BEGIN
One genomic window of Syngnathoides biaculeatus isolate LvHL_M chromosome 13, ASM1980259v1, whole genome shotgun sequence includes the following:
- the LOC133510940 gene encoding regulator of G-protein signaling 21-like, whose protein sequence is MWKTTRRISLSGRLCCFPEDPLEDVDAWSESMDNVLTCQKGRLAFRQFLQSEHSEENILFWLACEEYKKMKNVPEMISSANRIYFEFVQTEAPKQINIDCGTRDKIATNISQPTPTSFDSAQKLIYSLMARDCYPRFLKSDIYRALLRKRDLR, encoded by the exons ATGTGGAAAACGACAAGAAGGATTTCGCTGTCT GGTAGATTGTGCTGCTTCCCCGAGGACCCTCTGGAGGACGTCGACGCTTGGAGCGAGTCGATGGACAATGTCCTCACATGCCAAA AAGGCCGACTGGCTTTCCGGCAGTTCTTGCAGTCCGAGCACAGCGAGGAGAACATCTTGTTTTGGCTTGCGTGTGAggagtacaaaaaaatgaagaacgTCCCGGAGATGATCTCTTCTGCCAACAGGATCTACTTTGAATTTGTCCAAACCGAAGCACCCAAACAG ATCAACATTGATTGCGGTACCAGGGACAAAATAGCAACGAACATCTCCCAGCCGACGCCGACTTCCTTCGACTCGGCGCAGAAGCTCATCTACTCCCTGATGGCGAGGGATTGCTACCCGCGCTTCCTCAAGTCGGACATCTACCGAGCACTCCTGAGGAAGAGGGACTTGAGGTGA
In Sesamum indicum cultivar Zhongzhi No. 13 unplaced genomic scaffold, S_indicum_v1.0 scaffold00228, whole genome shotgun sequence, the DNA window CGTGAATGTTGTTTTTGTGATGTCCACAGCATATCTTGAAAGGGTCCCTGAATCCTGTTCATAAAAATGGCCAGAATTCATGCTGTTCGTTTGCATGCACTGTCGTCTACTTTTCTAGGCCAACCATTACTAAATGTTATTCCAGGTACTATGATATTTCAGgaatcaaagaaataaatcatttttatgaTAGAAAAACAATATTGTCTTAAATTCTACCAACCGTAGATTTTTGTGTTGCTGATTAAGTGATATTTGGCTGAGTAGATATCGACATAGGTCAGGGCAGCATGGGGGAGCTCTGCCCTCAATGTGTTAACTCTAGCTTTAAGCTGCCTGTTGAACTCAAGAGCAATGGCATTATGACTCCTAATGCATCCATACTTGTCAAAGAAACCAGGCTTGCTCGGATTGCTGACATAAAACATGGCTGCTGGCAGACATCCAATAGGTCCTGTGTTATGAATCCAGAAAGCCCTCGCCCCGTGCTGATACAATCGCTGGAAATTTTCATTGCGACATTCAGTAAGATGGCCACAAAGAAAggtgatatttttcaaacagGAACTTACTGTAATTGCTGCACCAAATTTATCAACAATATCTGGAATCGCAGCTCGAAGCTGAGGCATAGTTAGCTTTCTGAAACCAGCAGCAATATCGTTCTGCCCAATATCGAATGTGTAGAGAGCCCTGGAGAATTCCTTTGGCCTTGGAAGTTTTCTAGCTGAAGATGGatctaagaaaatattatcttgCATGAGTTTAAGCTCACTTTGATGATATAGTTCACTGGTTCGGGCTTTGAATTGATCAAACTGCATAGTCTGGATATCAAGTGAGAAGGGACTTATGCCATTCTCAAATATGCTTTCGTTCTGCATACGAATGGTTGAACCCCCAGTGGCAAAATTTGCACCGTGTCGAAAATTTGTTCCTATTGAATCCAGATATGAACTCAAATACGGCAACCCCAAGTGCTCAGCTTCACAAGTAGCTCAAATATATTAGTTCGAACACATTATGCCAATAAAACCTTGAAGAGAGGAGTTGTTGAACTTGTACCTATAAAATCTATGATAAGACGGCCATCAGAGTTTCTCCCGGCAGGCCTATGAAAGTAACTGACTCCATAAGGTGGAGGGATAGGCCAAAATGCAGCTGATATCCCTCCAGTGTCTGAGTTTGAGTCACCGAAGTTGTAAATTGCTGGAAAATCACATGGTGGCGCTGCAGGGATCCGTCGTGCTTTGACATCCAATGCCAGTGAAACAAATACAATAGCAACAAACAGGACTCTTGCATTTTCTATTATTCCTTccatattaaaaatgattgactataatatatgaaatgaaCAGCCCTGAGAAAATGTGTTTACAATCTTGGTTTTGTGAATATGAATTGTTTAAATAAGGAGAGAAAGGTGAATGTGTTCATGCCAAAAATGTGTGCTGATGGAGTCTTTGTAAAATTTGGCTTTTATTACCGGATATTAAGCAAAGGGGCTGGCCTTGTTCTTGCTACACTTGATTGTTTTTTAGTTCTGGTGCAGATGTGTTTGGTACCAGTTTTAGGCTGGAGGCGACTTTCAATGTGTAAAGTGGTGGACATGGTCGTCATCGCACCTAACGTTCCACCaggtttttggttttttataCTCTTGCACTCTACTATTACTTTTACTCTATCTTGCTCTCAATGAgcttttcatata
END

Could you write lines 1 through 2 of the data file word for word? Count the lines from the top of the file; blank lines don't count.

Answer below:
One genomic window of Syngnathoides biaculeatus isolate LvHL_M chromosome 13, ASM1980259v1, whole genome shotgun sequence includes the following:
- the LOC133510940 gene encoding regulator of G-protein signaling 21-like, whose protein sequence is MWKTTRRISLSGRLCCFPEDPLEDVDAWSESMDNVLTCQKGRLAFRQFLQSEHSEENILFWLACEEYKKMKNVPEMISSANRIYFEFVQTEAPKQINIDCGTRDKIATNISQPTPTSFDSAQKLIYSLMARDCYPRFLKSDIYRALLRKRDLR, encoded by the exons ATGTGGAAAACGACAAGAAGGATTTCGCTGTCT GGTAGATTGTGCTGCTTCCCCGAGGACCCTCTGGAGGACGTCGACGCTTGGAGCGAGTCGATGGACAATGTCCTCACATGCCAAA AAGGCCGACTGGCTTTCCGGCAGTTCTTGCAGTCCGAGCACAGCGAGGAGAACATCTTGTTTTGGCTTGCGTGTGAggagtacaaaaaaatgaagaacgTCCCGGAGATGATCTCTTCTGCCAACAGGATCTACTTTGAATTTGTCCAAACCGAAGCACCCAAACAG ATCAACATTGATTGCGGTACCAGGGACAAAATAGCAACGAACATCTCCCAGCCGACGCCGACTTCCTTCGACTCGGCGCAGAAGCTCATCTACTCCCTGATGGCGAGGGATTGCTACCCGCGCTTCCTCAAGTCGGACATCTACCGAGCACTCCTGAGGAAGAGGGACTTGAGGTGA